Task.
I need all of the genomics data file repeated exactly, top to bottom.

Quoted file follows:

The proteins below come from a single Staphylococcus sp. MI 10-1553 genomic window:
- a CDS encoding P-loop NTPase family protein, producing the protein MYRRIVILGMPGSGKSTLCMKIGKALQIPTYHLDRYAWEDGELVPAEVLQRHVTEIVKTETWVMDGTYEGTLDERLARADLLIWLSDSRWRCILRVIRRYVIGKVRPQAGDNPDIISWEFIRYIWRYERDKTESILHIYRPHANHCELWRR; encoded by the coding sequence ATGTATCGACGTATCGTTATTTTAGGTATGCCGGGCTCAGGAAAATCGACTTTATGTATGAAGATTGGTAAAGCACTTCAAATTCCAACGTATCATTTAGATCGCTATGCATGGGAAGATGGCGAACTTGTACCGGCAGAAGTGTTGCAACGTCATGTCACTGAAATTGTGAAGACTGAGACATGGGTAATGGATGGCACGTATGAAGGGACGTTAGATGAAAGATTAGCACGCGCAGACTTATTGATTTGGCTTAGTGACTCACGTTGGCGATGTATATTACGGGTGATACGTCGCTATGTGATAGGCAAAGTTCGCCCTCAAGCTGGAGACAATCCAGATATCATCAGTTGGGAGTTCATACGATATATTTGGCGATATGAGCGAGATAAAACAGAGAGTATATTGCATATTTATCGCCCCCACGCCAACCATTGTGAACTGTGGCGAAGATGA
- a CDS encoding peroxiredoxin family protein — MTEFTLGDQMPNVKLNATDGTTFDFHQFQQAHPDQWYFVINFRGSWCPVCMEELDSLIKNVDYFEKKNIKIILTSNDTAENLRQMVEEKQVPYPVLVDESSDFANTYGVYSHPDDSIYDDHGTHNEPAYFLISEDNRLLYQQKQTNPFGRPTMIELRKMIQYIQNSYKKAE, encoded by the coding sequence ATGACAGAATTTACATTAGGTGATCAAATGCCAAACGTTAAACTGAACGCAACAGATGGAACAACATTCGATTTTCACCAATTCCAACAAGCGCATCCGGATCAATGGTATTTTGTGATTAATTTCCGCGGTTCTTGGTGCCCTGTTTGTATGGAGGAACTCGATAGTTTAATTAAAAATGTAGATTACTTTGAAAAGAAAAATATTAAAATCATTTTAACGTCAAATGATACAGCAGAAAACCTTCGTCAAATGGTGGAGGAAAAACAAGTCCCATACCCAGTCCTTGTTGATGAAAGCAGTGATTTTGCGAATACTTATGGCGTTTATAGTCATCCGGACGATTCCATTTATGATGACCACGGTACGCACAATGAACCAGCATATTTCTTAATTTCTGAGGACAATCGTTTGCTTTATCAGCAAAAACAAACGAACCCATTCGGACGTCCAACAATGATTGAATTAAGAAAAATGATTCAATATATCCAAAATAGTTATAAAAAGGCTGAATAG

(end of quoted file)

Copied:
The proteins below come from a single Staphylococcus sp. MI 10-1553 genomic window:
- a CDS encoding P-loop NTPase family protein, producing the protein MYRRIVILGMPGSGKSTLCMKIGKALQIPTYHLDRYAWEDGELVPAEVLQRHVTEIVKTETWVMDGTYEGTLDERLARADLLIWLSDSRWRCILRVIRRYVIGKVRPQAGDNPDIISWEFIRYIWRYERDKTESILHIYRPHANHCELWRR; encoded by the coding sequence ATGTATCGACGTATCGTTATTTTAGGTATGCCGGGCTCAGGAAAATCGACTTTATGTATGAAGATTGGTAAAGCACTTCAAATTCCAACGTATCATTTAGATCGCTATGCATGGGAAGATGGCGAACTTGTACCGGCAGAAGTGTTGCAACGTCATGTCACTGAAATTGTGAAGACTGAGACATGGGTAATGGATGGCACGTATGAAGGGACGTTAGATGAAAGATTAGCACGCGCAGACTTATTGATTTGGCTTAGTGACTCACGTTGGCGATGTATATTACGGGTGATACGTCGCTATGTGATAGGCAAAGTTCGCCCTCAAGCTGGAGACAATCCAGATATCATCAGTTGGGAGTTCATACGATATATTTGGCGATATGAGCGAGATAAAACAGAGAGTATATTGCATATTTATCGCCCCCACGCCAACCATTGTGAACTGTGGCGAAGATGA
- a CDS encoding peroxiredoxin family protein — MTEFTLGDQMPNVKLNATDGTTFDFHQFQQAHPDQWYFVINFRGSWCPVCMEELDSLIKNVDYFEKKNIKIILTSNDTAENLRQMVEEKQVPYPVLVDESSDFANTYGVYSHPDDSIYDDHGTHNEPAYFLISEDNRLLYQQKQTNPFGRPTMIELRKMIQYIQNSYKKAE, encoded by the coding sequence ATGACAGAATTTACATTAGGTGATCAAATGCCAAACGTTAAACTGAACGCAACAGATGGAACAACATTCGATTTTCACCAATTCCAACAAGCGCATCCGGATCAATGGTATTTTGTGATTAATTTCCGCGGTTCTTGGTGCCCTGTTTGTATGGAGGAACTCGATAGTTTAATTAAAAATGTAGATTACTTTGAAAAGAAAAATATTAAAATCATTTTAACGTCAAATGATACAGCAGAAAACCTTCGTCAAATGGTGGAGGAAAAACAAGTCCCATACCCAGTCCTTGTTGATGAAAGCAGTGATTTTGCGAATACTTATGGCGTTTATAGTCATCCGGACGATTCCATTTATGATGACCACGGTACGCACAATGAACCAGCATATTTCTTAATTTCTGAGGACAATCGTTTGCTTTATCAGCAAAAACAAACGAACCCATTCGGACGTCCAACAATGATTGAATTAAGAAAAATGATTCAATATATCCAAAATAGTTATAAAAAGGCTGAATAG